Book Details

Life's Operating Manual

Tom Shadyac

Inspirational, Spirituality, New Thought

978-1-4019-4309-7

Just about everything today comes with an operating manual—from your computer to your car, from your cell phone to your iPad. Is it possible that Life comes with an operating manual, as well?

That's the simple, but powerful premise of Tom Shadyac's inspiring and provocative first book.

Written as a series of essays and dialogues, we are invited into a conversation that is both challenging and empowering. The question now is, can we discern what is written inside of this operating manual and garner the courage to live in accordance with its precepts.

Book Reviews
May 22, 2013 alpha_andy_omega

You definitely want to read this book. Life's Operating Manual is so engaging I read it in one sitting. I'm finding it hard not to gush over this one, it really grabbed me and wouldn't let go. Mr. Shadyac makes an incredible argument that competition is not our natural state. If we were hardwired for fighting, then he points out, our systems would flourish under those conditions. Of course the opposite is true, and stress is the number one killer of modern man. We never truly own anything, so why do we strive so hard to get more and more? To lead a simpler, more compassionate life makes a lot more sense than the direction most of us are heading. The fear/truth dialogue technique at the end of each chapter is pretty darn cool. It's an amazing way of taking each idea further, and bouncing it back and forth, while viewing it from every possible angle. I first heard of Tom Shadyac when he was a guest on my favorite internet radio show, Whitley Strieber's Dreamland (http://www.unknowncountry.com). That interview led me to see his film "I Am", which was absolutely brilliant. This book goes much deeper into his philosophy, and his amazing story of how he went from directing blockbuster motion pictures to finding true happiness. Even though I have slightly differing views on God and "The Secret", I have to say this book blew me away.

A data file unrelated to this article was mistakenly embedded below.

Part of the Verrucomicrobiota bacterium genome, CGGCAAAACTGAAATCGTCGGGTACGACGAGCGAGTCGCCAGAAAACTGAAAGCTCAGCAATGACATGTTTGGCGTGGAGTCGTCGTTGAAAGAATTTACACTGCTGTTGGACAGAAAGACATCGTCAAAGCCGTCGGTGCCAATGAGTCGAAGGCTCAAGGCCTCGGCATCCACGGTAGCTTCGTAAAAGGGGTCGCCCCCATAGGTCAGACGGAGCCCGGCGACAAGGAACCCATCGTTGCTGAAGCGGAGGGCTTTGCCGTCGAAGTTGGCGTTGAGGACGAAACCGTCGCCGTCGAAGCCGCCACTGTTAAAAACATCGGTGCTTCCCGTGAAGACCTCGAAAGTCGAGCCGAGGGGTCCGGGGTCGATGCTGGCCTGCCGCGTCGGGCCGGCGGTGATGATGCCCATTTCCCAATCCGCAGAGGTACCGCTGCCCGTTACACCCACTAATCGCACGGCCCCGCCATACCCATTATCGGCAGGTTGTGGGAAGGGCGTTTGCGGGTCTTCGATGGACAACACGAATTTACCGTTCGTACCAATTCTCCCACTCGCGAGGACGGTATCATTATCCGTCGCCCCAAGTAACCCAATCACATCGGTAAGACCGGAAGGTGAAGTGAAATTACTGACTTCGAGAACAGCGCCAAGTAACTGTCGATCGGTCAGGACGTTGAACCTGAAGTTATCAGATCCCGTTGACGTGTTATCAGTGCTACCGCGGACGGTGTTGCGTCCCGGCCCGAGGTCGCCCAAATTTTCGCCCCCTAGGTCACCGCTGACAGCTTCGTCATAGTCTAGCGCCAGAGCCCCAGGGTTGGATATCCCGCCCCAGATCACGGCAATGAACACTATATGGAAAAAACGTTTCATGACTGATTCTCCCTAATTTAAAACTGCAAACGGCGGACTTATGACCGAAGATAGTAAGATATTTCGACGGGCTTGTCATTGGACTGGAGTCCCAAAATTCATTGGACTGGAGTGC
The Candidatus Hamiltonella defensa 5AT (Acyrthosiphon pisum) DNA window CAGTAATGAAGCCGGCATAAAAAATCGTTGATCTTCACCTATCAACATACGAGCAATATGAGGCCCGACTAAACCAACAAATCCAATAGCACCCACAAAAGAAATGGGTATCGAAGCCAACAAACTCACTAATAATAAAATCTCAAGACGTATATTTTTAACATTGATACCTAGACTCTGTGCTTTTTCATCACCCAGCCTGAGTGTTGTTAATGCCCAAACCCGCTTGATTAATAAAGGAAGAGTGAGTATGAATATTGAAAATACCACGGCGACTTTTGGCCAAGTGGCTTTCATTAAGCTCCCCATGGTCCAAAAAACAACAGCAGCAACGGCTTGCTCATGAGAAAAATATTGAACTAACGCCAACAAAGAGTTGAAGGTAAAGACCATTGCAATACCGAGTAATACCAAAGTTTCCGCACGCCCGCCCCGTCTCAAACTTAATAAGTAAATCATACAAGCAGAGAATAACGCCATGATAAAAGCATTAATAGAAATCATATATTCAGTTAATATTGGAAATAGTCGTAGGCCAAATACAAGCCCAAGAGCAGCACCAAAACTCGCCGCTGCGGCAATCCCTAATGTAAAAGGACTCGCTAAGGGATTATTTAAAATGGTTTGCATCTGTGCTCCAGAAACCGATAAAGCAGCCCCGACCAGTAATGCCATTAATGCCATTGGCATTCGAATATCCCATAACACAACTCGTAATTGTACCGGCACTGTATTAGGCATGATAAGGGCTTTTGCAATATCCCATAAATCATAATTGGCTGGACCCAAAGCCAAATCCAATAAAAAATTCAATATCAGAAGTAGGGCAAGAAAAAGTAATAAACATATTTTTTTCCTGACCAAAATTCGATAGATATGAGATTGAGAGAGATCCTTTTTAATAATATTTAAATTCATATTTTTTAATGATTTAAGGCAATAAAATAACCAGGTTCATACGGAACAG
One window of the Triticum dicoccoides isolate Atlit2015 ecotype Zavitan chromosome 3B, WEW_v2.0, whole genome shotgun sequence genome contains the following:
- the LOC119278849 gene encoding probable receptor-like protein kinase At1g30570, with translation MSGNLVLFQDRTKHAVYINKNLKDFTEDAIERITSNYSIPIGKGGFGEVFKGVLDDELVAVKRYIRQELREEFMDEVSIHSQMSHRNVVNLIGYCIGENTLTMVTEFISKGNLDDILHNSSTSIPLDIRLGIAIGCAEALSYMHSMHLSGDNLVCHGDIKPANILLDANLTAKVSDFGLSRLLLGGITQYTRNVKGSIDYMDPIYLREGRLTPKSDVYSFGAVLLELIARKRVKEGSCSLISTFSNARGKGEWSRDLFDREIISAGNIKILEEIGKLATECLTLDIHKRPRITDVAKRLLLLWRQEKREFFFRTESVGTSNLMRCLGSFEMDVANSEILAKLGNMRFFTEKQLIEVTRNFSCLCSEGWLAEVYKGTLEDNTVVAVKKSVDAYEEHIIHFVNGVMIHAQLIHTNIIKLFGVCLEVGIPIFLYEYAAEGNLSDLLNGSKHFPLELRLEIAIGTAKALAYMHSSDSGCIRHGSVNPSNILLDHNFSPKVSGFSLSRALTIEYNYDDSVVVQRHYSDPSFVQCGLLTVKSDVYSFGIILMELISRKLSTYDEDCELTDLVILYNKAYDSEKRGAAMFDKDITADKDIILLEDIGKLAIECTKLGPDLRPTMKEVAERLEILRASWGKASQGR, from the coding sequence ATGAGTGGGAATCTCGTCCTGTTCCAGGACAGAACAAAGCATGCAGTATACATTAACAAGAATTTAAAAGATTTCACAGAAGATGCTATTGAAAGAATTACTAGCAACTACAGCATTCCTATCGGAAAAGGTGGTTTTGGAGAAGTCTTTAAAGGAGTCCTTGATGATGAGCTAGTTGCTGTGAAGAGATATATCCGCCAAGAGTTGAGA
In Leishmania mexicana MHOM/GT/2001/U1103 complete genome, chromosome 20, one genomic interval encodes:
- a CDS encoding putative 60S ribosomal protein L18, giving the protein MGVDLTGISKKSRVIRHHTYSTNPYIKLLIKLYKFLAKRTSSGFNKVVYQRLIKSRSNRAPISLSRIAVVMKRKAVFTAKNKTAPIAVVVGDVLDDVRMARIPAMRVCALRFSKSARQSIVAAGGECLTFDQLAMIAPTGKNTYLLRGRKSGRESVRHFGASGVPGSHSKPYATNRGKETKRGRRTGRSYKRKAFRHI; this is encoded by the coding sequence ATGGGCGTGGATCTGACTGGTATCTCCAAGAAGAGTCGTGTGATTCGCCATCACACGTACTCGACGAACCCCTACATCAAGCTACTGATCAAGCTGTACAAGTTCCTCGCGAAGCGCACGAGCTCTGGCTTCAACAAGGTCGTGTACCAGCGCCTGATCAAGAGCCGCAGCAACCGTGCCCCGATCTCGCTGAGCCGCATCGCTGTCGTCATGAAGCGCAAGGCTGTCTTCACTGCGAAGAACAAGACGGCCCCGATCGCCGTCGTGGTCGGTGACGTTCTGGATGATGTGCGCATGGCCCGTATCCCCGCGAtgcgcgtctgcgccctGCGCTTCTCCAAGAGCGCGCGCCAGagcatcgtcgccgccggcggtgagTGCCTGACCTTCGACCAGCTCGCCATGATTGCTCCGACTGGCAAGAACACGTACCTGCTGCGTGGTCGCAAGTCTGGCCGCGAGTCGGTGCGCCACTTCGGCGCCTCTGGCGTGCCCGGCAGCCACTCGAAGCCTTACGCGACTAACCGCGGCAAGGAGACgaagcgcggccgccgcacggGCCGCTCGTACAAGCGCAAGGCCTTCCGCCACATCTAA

I received this book for free from Hay House Publishing for review purposes.

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May 30, 2013 hhreviewer2

Life's Operating Manual by Tom Shadyac is a book that rips away the veil and forces the reader to face the truth: that everything Western society believes - the Amercian Dream, the empty promises of money and success - is all a myth. A terrible myth that may very well be destroying us at the soul level.

After I finished Life's Operating Manual I felt as though I had just experienced something so incredibly profound. I don't know that my world view was necessarily shaken, but much of what I have becoming to know as truth on my own was painfully and wondrously validated. The author, however, leaves you with, after the knowing, what do you do about it?

If anybody is looking to find answers at the end of Life's Operating Manual they most likely will not find them. Instead, Tom Shadyac has posed questions, weaving them throughout. More than likely you will be filled with more questions than answers but, as the author points out, it is our path to make for ourselves. Nobody else can guide us on our own journey but us.

What I probably found most comforting was that he pointed out that it took him 10 to 15 years after the knowing to finally reach where he is today. It is a slow path to enlightenment.

The book itself is a relatively short, easy read broken out into chapters which include quotes, an expansion on Tom Shadyac's ideas, and dialogue between his own truth and fear. The author suggests that it is fear which keeps so many of us from knowing and acknowledging the truth.